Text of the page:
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All about Give Away Shops

By: Sarah O'Hara BA (hons) - Updated: 16 Jan 2014 | comments*Discuss
 
Giveaway Away Give Free Give Awayfree

Give away shops do just that – they give goods away. Yes, really. Everything in a give away shop has been found or donated and people can take what they want away for free.

Naturally, because give away shops make no profit they are almost always staffed by volunteers. Give away shops are sometimes located in squats or within places such as community centres and volunteer organisation premises.

Give away shops can be permanent fixtures within a building or one-off days or events.

Give Away Shops: The History

People who use give away shops may be people without much money, such as those on low incomes, students and the elderly. However, just as often the people that set up and use these shops do so for an ethical reasons. Similar to the freegan movement (and indeed give away shops are likely to exist in freegan communities) give away shops are anti-capitalist in that they provide an alternative to high street shopping.

Give away shops are also popular with environmentalists because they promote re-using goods, buying less, and using less resources.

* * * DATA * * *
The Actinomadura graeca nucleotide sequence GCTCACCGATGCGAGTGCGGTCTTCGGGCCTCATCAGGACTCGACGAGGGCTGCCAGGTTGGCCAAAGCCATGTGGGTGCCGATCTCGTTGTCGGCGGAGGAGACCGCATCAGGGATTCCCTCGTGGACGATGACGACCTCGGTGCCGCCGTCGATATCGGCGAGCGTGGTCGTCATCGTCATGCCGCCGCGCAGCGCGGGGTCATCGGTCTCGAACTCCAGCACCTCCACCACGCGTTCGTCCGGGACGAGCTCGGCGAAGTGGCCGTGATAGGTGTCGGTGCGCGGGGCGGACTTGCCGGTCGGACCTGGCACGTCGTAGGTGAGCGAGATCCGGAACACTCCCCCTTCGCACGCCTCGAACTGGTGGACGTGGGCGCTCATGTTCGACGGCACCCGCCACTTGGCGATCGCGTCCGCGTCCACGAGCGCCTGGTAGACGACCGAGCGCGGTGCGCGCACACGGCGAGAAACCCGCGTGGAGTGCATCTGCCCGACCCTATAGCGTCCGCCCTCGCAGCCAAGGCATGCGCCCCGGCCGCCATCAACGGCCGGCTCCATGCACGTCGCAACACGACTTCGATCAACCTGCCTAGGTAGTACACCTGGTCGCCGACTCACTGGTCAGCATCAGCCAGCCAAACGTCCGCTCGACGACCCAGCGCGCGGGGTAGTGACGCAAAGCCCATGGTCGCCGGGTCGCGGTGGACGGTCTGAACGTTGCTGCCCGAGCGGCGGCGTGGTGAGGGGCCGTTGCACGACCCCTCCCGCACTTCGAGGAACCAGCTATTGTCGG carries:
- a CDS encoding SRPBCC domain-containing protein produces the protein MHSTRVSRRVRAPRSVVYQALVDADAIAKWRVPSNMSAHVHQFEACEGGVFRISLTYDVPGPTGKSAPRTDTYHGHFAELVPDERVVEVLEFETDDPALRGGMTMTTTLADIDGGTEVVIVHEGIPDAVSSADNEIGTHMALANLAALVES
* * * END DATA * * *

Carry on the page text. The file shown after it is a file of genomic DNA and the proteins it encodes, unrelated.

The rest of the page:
The first give away shop, or free store, was opened in the Netherlands. There are now quite a few give away shops throughout Europe in places such as the Netherlands and Germany. There are also a number of free stores in America, where the freegan movement is most prevalent.

In the UK awareness is growing of give away shops and events and free stores are popping up around the country.

Starting a Give Away Shop

Anyone could start up a give away shop. Most places are suitable, for example in the office or at the local community centre. A cupboard or table is fine and people can donate and take away as they wish.

One person, or everyone, could take responsibility for keeping the area tidy and perhaps sending a quick email or verbal message around if the area is getting too full.

One idea is to label the goods with the date they were donated. If they haven’t been taken away within, say, three months, they could then be donated to a charity shop.

One-off give away events could also be held on a certain day each month, or on stalls at village fayres and jumble sales.

Online Give Away Shops

Obviously one of the problems with give away shops is the space that they take up and the limited amount of people that have access to the goods. Obviously, the more people that have access to goods, the more likely they are to be taken. That’s why many give away shops are often run online.

A micro version of these online free stores could easily be managed in most organisations or online groups. A message board or email ring will suffice. One person posts what they want to give away and then someone else claims it. Simple.

Large versions of give away shops now run on a regional, and even national, level online. The most famous example is Freecycle.

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I would like to a apply for your 'give away shops'. What shall I do now.
ja - 16-Jan-14 @ 2:18 PM
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